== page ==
Almost a quarter, or 24 per cent of Malaysians have had suicidal thoughts at some point, a recent survey has shown.
Released on Tuesday (June 18), market research firm YouGov’s study of 1,027 Malaysians also revealed that only 18 per cent of respondents “rarely” had suicidal thoughts, while 5 per cent of respondents had suicidal thoughts “frequently”.
According to YouGov, younger respondents tend to experience suicidal thoughts more frequently than older respondents.
The report revealed that 32 per cent of the 265 respondents aged 18 to 24 have had suicidal thoughts, while only 9 per cent of the 56 respondents aged 55 and above said they had suicidal thoughts.
Worryingly, about 26 per cent of respondents said they had carried out acts of self-harm before. YouGov noted that self-harm is also more prevalent among Malaysians aged 18 to 24, with almost a third (32 per cent) having self-harmed before.
“Among younger Malaysians (aged 18 to 24), data shows that almost one in ten (9 per cent) self-harm frequently,” YouGov said.
High earners more likely to have mental health issues
The survey also revealed that one in 10 respondents have experienced some form of mental health issues in their lifetime.
Respondents aged 18 to 24 are also five times more likely to state that they have had mental health issues compared to Malaysians aged 55 and above, the report said.
In addition, 13 per cent of higher earners – those earning RM7,000 a month and more – reported having mental health issues, while only 6 per cent of lower earners – those earning RM3,000 a month and less – had experienced mental health issues before.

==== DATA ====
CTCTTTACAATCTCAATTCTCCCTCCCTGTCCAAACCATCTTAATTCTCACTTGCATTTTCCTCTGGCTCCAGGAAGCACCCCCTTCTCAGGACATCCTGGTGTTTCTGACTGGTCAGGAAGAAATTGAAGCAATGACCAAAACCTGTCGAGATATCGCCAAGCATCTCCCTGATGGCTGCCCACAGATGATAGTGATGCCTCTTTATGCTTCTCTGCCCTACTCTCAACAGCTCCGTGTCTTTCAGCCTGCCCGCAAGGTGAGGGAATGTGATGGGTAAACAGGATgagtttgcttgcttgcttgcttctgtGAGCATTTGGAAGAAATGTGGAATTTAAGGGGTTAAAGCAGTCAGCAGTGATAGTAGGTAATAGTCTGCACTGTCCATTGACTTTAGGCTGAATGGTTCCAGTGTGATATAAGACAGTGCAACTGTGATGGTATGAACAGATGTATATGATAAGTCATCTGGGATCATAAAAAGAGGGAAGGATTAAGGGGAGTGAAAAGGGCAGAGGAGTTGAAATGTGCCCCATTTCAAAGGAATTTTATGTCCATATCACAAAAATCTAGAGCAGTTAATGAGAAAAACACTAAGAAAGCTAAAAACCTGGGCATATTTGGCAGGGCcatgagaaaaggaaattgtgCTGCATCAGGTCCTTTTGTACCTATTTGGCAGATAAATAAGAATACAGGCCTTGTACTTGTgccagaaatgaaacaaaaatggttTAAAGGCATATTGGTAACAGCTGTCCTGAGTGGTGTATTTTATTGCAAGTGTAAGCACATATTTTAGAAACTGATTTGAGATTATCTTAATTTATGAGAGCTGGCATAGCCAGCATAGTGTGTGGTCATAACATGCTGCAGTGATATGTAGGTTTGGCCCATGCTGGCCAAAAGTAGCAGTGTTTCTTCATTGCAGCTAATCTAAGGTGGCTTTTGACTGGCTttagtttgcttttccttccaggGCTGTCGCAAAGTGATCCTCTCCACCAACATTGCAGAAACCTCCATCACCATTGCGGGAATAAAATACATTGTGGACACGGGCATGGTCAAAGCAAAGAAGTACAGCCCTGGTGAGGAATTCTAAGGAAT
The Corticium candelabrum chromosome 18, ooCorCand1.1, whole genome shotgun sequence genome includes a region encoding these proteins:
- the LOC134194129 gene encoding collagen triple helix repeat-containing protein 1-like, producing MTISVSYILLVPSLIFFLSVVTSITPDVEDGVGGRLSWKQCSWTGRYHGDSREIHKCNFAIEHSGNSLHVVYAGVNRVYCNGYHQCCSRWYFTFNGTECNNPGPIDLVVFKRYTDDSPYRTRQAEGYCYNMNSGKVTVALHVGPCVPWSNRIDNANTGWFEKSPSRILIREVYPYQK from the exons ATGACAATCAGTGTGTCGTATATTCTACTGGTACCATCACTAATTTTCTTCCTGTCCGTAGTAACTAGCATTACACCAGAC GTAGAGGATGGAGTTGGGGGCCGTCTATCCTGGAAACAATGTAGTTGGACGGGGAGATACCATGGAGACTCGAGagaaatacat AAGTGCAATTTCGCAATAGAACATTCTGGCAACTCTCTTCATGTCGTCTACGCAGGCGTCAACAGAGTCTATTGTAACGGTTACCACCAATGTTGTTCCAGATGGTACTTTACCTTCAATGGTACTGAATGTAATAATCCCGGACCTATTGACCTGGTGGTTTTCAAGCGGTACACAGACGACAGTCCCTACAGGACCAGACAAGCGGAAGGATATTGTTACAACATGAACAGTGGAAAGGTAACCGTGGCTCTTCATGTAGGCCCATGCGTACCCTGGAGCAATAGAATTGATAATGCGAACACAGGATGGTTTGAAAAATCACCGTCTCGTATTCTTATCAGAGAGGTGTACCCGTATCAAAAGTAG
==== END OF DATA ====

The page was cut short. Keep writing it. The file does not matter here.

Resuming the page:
Many unsure where to get professional help
The most commonly experienced mental health issues were found to be depression (73 per cent) and anxiety (53 per cent). However, only 43 per cent of respondents suffering from mental health issues said they went on to seek professional help.
When the respondents who said they did not seek professional help were asked to give reasons for their decision, 56 per cent of them said they were unsure where to get professional help
This was followed by concerns with the cost of treatment, which 50 per cent of respondents said was a reason they did not seek professional help.
“Other reasons include embarrassment or social stigma (38 per cent) and concerns about time commitment (25 per cent),” YouGov said.
According to YouGov, a large majority (93 per cent) of respondents felt that mental health should be taken as seriously as physical health.
Additionally, 85 per cent of respondents agreed that mental health should be covered by insurance, and 92 per cent felt that employees should be entitled to medical leave for mental health issues.
If you or someone you know needs a listening ear, you can call Befrienders Malaysia for free and confidential emotional support at 603-79568145.